Family Dinners; living small; raising kids; living in a van.

How About Those Family Dinners?

These days Marty is grateful for whatever I’ve rustled up for dinner – which considering my van “kitchen” isn’t much. We kick back, relax and chat. It is a vast change from a decade ago when dinner involved 10 people every night.

The family dinner is a good thing for many reasons. I’ve known this ever since our first child asked, “Who’s my dad?” When else can you get everyone together to find out whose birthday is next or who needs braces this week. But for years the family dinner was touted as the cure all for every problem imaginable. Pick up any women’s magazine and you’d find study after study reporting that kids who participated in regular family dinners were less likely to do drugs, have sex, and lie. They were more likely to talk about their first kiss and go to college with the money they’d saved. Who didn’t want that?

The authors of these articles described family dinner time as a fun, cooperative experience. But who were these families?

I’m all for family togetherness and over the years we’ve had way too many family dinners. But after learning about the magnitude of this meal, I realized how off track I was.

Apparently most successful families never get home late from work or let things like soccer practice ever intrude on this sacred hour. Good for them.

These families gathered together each evening to bond, share humorous summaries of their day, and enjoy a delicious meal.

At our house the hour before dinner had me in the kitchen darting between kids as they wandered around like starving Israelites searching for manna.

Finally, I’d announce 10 times (because I got a lot of “what?”) that dinner would be ready soon. Two minutes later I’d holler, “Time to eat!” Marty usually found this to be the opportune time to disappear into the bathroom. Jake retreated to the farthest corner of the house to play his guitar at full blast, and who knew where everyone else was. By the time I’d hunted some of them down, dinner was a lukewarm wreck. Then with the way they shoveled food down their throats, and rushed off to get bored, when was the bonding supposed to happen?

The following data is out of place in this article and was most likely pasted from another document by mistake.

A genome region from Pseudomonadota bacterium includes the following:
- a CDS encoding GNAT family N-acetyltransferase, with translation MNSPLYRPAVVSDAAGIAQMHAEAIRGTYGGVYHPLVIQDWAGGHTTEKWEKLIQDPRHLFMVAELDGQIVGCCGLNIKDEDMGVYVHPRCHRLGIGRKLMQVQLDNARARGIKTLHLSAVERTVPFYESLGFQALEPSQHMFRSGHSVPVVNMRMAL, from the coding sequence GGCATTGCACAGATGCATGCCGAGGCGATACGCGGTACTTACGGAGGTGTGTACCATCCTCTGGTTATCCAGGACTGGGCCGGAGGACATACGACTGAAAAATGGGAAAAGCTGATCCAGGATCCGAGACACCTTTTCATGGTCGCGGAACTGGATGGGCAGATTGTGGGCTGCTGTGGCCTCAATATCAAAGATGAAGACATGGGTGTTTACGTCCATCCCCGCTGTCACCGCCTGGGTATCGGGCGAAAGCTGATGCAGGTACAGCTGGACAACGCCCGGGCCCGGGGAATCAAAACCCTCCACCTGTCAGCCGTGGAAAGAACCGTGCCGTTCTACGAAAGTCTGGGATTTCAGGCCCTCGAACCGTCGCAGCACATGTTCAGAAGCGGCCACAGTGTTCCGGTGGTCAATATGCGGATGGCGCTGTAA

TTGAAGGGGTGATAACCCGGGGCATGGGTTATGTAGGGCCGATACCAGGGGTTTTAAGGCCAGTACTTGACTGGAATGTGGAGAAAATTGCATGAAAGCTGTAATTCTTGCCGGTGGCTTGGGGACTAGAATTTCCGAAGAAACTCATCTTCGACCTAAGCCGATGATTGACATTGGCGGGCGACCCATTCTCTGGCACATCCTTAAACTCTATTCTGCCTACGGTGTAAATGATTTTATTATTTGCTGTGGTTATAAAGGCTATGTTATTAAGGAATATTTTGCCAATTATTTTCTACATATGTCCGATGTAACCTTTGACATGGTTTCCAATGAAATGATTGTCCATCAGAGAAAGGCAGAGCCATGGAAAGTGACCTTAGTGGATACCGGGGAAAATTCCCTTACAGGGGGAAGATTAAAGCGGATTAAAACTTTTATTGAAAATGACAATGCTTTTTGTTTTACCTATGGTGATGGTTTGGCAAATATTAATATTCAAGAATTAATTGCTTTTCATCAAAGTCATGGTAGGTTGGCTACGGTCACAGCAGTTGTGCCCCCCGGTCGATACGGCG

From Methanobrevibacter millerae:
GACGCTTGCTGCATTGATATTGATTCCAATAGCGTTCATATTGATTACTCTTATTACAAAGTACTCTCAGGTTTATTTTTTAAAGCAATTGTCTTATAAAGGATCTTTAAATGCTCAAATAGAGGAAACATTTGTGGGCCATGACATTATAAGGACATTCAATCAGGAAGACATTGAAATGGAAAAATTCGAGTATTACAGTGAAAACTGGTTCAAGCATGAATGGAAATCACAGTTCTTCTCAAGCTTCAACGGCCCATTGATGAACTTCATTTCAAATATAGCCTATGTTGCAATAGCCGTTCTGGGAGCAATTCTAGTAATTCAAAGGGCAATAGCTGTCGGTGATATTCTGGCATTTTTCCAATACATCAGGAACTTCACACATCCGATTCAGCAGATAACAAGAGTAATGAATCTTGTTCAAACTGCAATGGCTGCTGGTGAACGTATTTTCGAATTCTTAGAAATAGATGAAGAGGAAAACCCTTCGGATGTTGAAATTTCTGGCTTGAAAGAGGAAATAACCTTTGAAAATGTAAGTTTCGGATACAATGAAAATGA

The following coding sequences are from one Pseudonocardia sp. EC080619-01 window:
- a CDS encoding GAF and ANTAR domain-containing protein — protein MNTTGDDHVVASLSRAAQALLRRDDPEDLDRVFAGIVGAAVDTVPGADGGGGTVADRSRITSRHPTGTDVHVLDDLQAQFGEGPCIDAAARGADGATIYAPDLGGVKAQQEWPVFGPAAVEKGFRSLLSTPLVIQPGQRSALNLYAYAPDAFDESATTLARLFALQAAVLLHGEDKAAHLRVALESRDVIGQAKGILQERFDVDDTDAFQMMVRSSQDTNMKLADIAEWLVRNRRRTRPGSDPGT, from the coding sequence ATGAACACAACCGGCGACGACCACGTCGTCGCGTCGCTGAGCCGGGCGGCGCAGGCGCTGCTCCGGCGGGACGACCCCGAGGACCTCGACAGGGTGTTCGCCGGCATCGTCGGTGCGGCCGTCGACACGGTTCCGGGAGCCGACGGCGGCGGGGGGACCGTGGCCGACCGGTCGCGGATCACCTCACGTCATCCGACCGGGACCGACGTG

Things needed to change. So, one evening everyone but Connor was at the table. He’d decided at that exact minute that the weed whacking he’d neglected all day was suddenly urgent. I insisted he sit down with us.

I explained that we were starting a new family dinner tradition. I asked each child to share what went well that day. Unaware of the sudden significance of this special time, Marty looked at me like I’d just told him I was pregnant. It’s not that he wasn’t interested in the kids special moments. He just figured the sooner the kids left, the sooner he could have an uninterrupted conversation with me.

The younger kids were into it. They had all sorts of fun experiences -- “I got to shop with grandma”; “I hit Dwayne with a water balloon”. Then we got to the teenagers. They just didn’t appreciate what I was doing. They spent more time rolling their eyes at stupid mom than it would take to sing “Bohemian Rhapsody.” Finally, we made it around the table.

I was ready to call it good until Jake piped up with, “Don’t we get to tell you what was bad about today?” Of course, his “bad” thing was our new tradition.

And this was the essential, can’t-do-without family time?

Maybe some families were on their way to cozy chats about first love and college graduations, but right then and there I decided that if on occasion we ate standing up, grabbed what looked good out of the fridge, or didn’t have a new dinner-time tradition, I’d pat myself on the back for not telling them to eat at the neighbors. 

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